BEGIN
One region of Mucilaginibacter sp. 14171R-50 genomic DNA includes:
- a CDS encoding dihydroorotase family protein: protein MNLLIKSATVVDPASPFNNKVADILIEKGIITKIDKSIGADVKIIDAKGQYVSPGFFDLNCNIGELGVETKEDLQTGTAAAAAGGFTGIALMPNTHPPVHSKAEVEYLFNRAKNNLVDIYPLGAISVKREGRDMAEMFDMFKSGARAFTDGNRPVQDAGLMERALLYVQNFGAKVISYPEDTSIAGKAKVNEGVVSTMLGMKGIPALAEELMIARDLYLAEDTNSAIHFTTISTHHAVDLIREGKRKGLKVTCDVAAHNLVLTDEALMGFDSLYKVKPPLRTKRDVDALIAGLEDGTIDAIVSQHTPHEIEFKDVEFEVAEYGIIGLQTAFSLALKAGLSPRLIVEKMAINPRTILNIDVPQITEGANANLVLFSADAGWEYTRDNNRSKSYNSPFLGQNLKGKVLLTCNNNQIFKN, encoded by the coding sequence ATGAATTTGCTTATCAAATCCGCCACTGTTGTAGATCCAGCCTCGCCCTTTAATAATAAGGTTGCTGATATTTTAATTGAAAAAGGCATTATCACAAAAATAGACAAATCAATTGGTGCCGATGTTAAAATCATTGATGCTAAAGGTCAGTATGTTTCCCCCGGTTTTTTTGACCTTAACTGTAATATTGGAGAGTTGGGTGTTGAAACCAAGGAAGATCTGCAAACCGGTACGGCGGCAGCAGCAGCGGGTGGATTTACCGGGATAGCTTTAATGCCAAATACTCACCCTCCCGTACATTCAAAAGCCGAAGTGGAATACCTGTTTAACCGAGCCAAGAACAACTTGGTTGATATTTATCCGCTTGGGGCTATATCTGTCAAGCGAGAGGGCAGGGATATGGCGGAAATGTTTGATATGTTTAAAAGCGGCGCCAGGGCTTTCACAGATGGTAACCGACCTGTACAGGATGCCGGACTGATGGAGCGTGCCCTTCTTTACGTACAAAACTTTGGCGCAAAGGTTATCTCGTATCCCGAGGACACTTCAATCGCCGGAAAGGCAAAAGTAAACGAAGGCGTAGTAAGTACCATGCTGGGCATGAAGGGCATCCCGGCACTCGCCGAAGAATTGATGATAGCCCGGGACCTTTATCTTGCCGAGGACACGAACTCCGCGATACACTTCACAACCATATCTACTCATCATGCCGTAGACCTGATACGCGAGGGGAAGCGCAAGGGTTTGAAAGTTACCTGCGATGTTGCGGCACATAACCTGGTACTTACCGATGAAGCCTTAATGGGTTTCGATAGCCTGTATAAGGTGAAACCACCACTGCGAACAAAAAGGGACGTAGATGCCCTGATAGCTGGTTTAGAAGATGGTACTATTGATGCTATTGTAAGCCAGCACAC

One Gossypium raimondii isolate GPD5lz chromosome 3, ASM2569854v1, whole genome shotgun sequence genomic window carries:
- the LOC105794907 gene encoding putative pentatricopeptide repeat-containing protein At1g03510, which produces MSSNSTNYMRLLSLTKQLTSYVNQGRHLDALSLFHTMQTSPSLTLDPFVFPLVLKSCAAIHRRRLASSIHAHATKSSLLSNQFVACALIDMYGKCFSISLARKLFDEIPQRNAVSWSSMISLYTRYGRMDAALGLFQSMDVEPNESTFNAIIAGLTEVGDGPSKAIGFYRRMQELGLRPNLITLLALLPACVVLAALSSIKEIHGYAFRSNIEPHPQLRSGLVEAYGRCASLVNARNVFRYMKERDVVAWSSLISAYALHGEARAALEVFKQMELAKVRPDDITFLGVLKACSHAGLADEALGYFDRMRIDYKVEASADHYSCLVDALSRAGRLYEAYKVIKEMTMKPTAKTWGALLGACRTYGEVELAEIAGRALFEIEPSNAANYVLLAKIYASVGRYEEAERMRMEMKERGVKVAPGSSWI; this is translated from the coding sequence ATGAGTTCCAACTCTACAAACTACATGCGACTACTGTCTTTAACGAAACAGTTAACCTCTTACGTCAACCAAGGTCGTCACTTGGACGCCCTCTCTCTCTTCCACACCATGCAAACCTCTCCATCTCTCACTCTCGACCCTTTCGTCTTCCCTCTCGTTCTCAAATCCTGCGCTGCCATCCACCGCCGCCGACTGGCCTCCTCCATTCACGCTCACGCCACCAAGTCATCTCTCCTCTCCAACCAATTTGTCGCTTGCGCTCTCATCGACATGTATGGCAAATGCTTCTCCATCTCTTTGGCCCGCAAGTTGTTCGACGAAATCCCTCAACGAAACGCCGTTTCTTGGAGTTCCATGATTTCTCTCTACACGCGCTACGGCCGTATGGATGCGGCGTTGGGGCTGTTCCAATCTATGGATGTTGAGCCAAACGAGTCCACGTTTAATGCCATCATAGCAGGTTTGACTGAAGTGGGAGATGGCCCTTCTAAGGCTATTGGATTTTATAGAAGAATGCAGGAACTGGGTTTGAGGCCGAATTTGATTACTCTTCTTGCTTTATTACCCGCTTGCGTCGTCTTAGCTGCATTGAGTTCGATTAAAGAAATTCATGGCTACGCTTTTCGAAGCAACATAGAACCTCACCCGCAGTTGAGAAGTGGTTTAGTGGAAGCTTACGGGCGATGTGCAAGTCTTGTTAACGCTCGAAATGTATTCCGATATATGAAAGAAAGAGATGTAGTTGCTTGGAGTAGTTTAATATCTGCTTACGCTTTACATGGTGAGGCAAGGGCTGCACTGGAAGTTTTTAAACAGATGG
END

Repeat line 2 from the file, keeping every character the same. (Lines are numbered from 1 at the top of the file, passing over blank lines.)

- a CDS encoding dihydroorotase family protein: protein MNLLIKSATVVDPASPFNNKVADILIEKGIITKIDKSIGADVKIIDAKGQYVSPGFFDLNCNIGELGVETKEDLQTGTAAAAAGGFTGIALMPNTHPPVHSKAEVEYLFNRAKNNLVDIYPLGAISVKREGRDMAEMFDMFKSGARAFTDGNRPVQDAGLMERALLYVQNFGAKVISYPEDTSIAGKAKVNEGVVSTMLGMKGIPALAEELMIARDLYLAEDTNSAIHFTTISTHHAVDLIREGKRKGLKVTCDVAAHNLVLTDEALMGFDSLYKVKPPLRTKRDVDALIAGLEDGTIDAIVSQHTPHEIEFKDVEFEVAEYGIIGLQTAFSLALKAGLSPRLIVEKMAINPRTILNIDVPQITEGANANLVLFSADAGWEYTRDNNRSKSYNSPFLGQNLKGKVLLTCNNNQIFKN, encoded by the coding sequence ATGAATTTGCTTATCAAATCCGCCACTGTTGTAGATCCAGCCTCGCCCTTTAATAATAAGGTTGCTGATATTTTAATTGAAAAAGGCATTATCACAAAAATAGACAAATCAATTGGTGCCGATGTTAAAATCATTGATGCTAAAGGTCAGTATGTTTCCCCCGGTTTTTTTGACCTTAACTGTAATATTGGAGAGTTGGGTGTTGAAACCAAGGAAGATCTGCAAACCGGTACGGCGGCAGCAGCAGCGGGTGGATTTACCGGGATAGCTTTAATGCCAAATACTCACCCTCCCGTACATTCAAAAGCCGAAGTGGAATACCTGTTTAACCGAGCCAAGAACAACTTGGTTGATATTTATCCGCTTGGGGCTATATCTGTCAAGCGAGAGGGCAGGGATATGGCGGAAATGTTTGATATGTTTAAAAGCGGCGCCAGGGCTTTCACAGATGGTAACCGACCTGTACAGGATGCCGGACTGATGGAGCGTGCCCTTCTTTACGTACAAAACTTTGGCGCAAAGGTTATCTCGTATCCCGAGGACACTTCAATCGCCGGAAAGGCAAAAGTAAACGAAGGCGTAGTAAGTACCATGCTGGGCATGAAGGGCATCCCGGCACTCGCCGAAGAATTGATGATAGCCCGGGACCTTTATCTTGCCGAGGACACGAACTCCGCGATACACTTCACAACCATATCTACTCATCATGCCGTAGACCTGATACGCGAGGGGAAGCGCAAGGGTTTGAAAGTTACCTGCGATGTTGCGGCACATAACCTGGTACTTACCGATGAAGCCTTAATGGGTTTCGATAGCCTGTATAAGGTGAAACCACCACTGCGAACAAAAAGGGACGTAGATGCCCTGATAGCTGGTTTAGAAGATGGTACTATTGATGCTATTGTAAGCCAGCACAC